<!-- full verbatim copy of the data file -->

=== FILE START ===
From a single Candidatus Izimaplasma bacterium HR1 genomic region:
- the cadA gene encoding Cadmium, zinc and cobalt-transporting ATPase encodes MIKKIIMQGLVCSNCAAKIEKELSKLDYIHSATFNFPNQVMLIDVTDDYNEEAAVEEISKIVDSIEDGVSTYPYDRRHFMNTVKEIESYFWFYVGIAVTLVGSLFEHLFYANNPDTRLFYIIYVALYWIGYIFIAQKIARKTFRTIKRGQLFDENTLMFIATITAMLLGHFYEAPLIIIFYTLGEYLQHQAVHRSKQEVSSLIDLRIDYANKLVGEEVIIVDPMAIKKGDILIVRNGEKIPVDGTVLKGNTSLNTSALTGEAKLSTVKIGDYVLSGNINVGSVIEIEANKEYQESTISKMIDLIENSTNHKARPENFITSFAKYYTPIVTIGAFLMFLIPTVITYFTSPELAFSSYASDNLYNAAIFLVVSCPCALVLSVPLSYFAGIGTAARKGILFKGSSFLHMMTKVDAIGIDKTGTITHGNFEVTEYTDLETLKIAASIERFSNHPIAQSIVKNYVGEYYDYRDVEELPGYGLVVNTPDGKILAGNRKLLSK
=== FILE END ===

From a single Candidatus Izimaplasma bacterium HR1 genomic region:
- the cadA gene encoding Cadmium, zinc and cobalt-transporting ATPase encodes MIKKIIMQGLVCSNCAAKIEKELSKLDYIHSATFNFPNQVMLIDVTDDYNEEAAVEEISKIVDSIEDGVSTYPYDRRHFMNTVKEIESYFWFYVGIAVTLVGSLFEHLFYANNPDTRLFYIIYVALYWIGYIFIAQKIARKTFRTIKRGQLFDENTLMFIATITAMLLGHFYEAPLIIIFYTLGEYLQHQAVHRSKQEVSSLIDLRIDYANKLVGEEVIIVDPMAIKKGDILIVRNGEKIPVDGTVLKGNTSLNTSALTGEAKLSTVKIGDYVLSGNINVGSVIEIEANKEYQESTISKMIDLIENSTNHKARPENFITSFAKYYTPIVTIGAFLMFLIPTVITYFTSPELAFSSYASDNLYNAAIFLVVSCPCALVLSVPLSYFAGIGTAARKGILFKGSSFLHMMTKVDAIGIDKTGTITHGNFEVTEYTDLETLKIAASIERFSNHPIAQSIVKNYVGEYYDYRDVEELPGYGLVVNTPDGKILAGNRKLLSK